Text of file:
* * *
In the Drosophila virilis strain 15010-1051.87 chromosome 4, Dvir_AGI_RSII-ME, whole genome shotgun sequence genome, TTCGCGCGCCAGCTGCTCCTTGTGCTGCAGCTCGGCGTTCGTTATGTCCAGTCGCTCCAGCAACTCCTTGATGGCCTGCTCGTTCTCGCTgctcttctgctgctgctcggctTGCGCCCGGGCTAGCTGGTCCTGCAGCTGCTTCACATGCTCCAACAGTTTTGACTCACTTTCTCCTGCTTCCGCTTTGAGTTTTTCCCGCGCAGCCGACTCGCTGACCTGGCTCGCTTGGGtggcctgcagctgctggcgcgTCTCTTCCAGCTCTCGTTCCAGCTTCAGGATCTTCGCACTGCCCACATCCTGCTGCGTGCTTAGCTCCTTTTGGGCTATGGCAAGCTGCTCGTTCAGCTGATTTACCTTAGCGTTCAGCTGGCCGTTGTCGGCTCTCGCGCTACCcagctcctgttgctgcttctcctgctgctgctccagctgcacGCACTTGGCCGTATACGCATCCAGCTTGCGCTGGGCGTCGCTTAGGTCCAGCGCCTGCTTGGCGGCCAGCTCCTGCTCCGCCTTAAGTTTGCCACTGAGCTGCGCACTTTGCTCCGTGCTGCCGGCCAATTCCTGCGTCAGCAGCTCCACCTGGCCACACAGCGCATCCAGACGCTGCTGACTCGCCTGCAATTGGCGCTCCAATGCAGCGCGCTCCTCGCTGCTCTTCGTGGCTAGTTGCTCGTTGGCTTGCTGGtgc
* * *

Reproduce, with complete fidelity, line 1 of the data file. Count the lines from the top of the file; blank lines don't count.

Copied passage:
In the Drosophila virilis strain 15010-1051.87 chromosome 4, Dvir_AGI_RSII-ME, whole genome shotgun sequence genome, TTCGCGCGCCAGCTGCTCCTTGTGCTGCAGCTCGGCGTTCGTTATGTCCAGTCGCTCCAGCAACTCCTTGATGGCCTGCTCGTTCTCGCTgctcttctgctgctgctcggctTGCGCCCGGGCTAGCTGGTCCTGCAGCTGCTTCACATGCTCCAACAGTTTTGACTCACTTTCTCCTGCTTCCGCTTTGAGTTTTTCCCGCGCAGCCGACTCGCTGACCTGGCTCGCTTGGGtggcctgcagctgctggcgcgTCTCTTCCAGCTCTCGTTCCAGCTTCAGGATCTTCGCACTGCCCACATCCTGCTGCGTGCTTAGCTCCTTTTGGGCTATGGCAAGCTGCTCGTTCAGCTGATTTACCTTAGCGTTCAGCTGGCCGTTGTCGGCTCTCGCGCTACCcagctcctgttgctgcttctcctgctgctgctccagctgcacGCACTTGGCCGTATACGCATCCAGCTTGCGCTGGGCGTCGCTTAGGTCCAGCGCCTGCTTGGCGGCCAGCTCCTGCTCCGCCTTAAGTTTGCCACTGAGCTGCGCACTTTGCTCCGTGCTGCCGGCCAATTCCTGCGTCAGCAGCTCCACCTGGCCACACAGCGCATCCAGACGCTGCTGACTCGCCTGCAATTGGCGCTCCAATGCAGCGCGCTCCTCGCTGCTCTTCGTGGCTAGTTGCTCGTTGGCTTGCTGGtgc